Jean Joseph Étienne Lenoir also known as Jean J. Lenoir (12 January 1822 – 4 August 1900) was a Belgian engineer who developed the internal combustion engine in 1858.

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Bad Cannstatt

Bad Cannstatt, formerly just "Cannstatt" or "Kannstadt" (until 1900), is one of the outer stadtbezirke, or city districts, of Stuttgart in Baden-Württemberg, Germany.

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Battery electric vehicle

A battery electric vehicle (BEV), or all-electric vehicle is a type of electric vehicle (EV) that uses chemical energy stored in rechargeable battery packs.

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Benz Patent-Motorwagen

The Benz Patent-Motorwagen ("patent motorcar"), built in 1885, is sometimes regarded as the world's first 'production' automobile, that is, a vehicle designed to be propelled by an internal combustion engine.

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Bertha Benz

(born Bertha Ringer, 3 May 1849 – 5 May 1944) was a German automotive pioneer.

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Bicycle-sharing system

A bicycle-sharing system, public bicycle system, or bike-share scheme, is a service in which bicycles are made available for shared use to individuals on a short term basis for a price or free.

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Biocomposite (from Greek alive) is a composite material formed by a matrix (resin) and a reinforcement of natural fibers.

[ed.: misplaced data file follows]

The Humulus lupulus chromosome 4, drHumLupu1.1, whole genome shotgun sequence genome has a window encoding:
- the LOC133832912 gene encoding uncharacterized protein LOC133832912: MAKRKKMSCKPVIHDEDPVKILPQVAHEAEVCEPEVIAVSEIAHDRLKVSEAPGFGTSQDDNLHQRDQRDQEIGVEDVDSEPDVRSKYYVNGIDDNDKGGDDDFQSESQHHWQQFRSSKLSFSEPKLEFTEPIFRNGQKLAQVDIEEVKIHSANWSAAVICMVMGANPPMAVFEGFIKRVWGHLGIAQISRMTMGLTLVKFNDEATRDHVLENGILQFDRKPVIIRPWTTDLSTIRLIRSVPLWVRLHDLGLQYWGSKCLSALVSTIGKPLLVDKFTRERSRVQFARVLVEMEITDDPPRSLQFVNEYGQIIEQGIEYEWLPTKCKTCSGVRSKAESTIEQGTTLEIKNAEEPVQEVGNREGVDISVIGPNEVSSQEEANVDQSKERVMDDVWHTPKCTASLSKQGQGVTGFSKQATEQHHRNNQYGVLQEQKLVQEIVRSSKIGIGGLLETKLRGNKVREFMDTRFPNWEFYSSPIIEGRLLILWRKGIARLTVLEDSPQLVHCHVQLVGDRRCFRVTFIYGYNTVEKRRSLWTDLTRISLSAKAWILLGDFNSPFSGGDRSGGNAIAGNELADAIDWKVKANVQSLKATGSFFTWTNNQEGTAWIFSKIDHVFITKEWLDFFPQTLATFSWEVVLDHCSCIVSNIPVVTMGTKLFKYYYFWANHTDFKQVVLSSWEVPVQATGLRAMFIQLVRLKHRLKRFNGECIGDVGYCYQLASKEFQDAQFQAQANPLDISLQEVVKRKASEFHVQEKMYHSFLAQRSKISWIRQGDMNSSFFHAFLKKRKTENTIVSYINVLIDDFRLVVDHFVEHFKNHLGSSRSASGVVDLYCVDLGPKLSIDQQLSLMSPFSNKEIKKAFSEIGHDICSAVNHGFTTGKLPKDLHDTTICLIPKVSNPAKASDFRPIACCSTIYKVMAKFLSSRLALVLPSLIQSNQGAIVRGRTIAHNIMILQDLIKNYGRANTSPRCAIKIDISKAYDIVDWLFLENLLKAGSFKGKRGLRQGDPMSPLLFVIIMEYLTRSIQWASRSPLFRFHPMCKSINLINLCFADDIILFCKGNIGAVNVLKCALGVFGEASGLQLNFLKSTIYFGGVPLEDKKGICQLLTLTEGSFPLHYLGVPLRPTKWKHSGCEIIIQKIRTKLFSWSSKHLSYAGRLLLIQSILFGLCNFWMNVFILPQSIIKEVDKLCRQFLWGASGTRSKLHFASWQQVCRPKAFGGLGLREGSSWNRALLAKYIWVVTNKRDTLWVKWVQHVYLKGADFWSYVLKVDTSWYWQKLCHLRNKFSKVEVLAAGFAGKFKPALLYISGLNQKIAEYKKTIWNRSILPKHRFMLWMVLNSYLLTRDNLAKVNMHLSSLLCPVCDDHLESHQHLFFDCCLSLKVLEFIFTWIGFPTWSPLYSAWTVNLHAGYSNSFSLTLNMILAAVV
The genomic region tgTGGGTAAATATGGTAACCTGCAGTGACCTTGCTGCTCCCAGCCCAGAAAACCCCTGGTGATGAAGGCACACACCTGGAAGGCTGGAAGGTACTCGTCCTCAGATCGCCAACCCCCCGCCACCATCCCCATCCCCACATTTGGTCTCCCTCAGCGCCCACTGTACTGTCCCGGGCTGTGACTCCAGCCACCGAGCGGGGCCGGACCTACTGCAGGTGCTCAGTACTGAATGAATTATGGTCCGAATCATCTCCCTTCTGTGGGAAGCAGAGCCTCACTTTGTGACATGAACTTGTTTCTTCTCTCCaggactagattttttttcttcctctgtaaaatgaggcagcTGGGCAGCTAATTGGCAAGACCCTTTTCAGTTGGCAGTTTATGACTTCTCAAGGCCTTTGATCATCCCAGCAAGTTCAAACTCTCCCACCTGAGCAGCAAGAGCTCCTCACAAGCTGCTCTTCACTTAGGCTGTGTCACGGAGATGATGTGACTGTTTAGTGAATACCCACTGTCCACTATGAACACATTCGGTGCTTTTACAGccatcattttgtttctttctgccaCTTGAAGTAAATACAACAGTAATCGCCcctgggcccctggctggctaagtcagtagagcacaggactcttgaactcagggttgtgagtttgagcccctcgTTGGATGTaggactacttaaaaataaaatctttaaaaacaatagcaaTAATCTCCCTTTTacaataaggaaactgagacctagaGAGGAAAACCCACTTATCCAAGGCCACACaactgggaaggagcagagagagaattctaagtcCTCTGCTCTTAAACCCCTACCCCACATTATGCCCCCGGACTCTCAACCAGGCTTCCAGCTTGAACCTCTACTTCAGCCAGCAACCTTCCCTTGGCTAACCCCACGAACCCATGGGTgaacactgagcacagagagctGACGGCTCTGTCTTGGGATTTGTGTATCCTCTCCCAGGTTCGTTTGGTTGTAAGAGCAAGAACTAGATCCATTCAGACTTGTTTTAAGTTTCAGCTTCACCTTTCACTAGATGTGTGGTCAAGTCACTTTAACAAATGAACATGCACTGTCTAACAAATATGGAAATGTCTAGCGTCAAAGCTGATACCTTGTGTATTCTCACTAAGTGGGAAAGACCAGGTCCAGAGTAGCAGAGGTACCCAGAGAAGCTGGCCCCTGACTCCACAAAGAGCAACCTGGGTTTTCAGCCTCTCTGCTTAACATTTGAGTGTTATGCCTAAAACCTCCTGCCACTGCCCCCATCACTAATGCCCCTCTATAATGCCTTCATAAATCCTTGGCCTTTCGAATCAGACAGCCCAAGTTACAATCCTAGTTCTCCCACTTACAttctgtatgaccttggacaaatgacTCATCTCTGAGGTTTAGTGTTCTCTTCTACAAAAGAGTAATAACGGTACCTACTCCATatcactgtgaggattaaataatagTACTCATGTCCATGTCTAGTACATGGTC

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A biofuel is a fuel that is produced through contemporary biological processes, such as agriculture and anaerobic digestion, rather than a fuel produced by geological processes such as those involved in the formation of fossil fuels, such as coal and petroleum, from prehistoric biological matter.

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Birr, County Offaly

Birr (Biorra, meaning "plain of water") is a town in County Offaly, Ireland.

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BMW (Bayerische Motoren Werke in German, or Bavarian Motor Works in English) is a German multinational company which currently produces luxury automobiles and motorcycles, and also produced aircraft engines until 1945.

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A brake is a mechanical device that inhibits motion by absorbing energy from a moving system.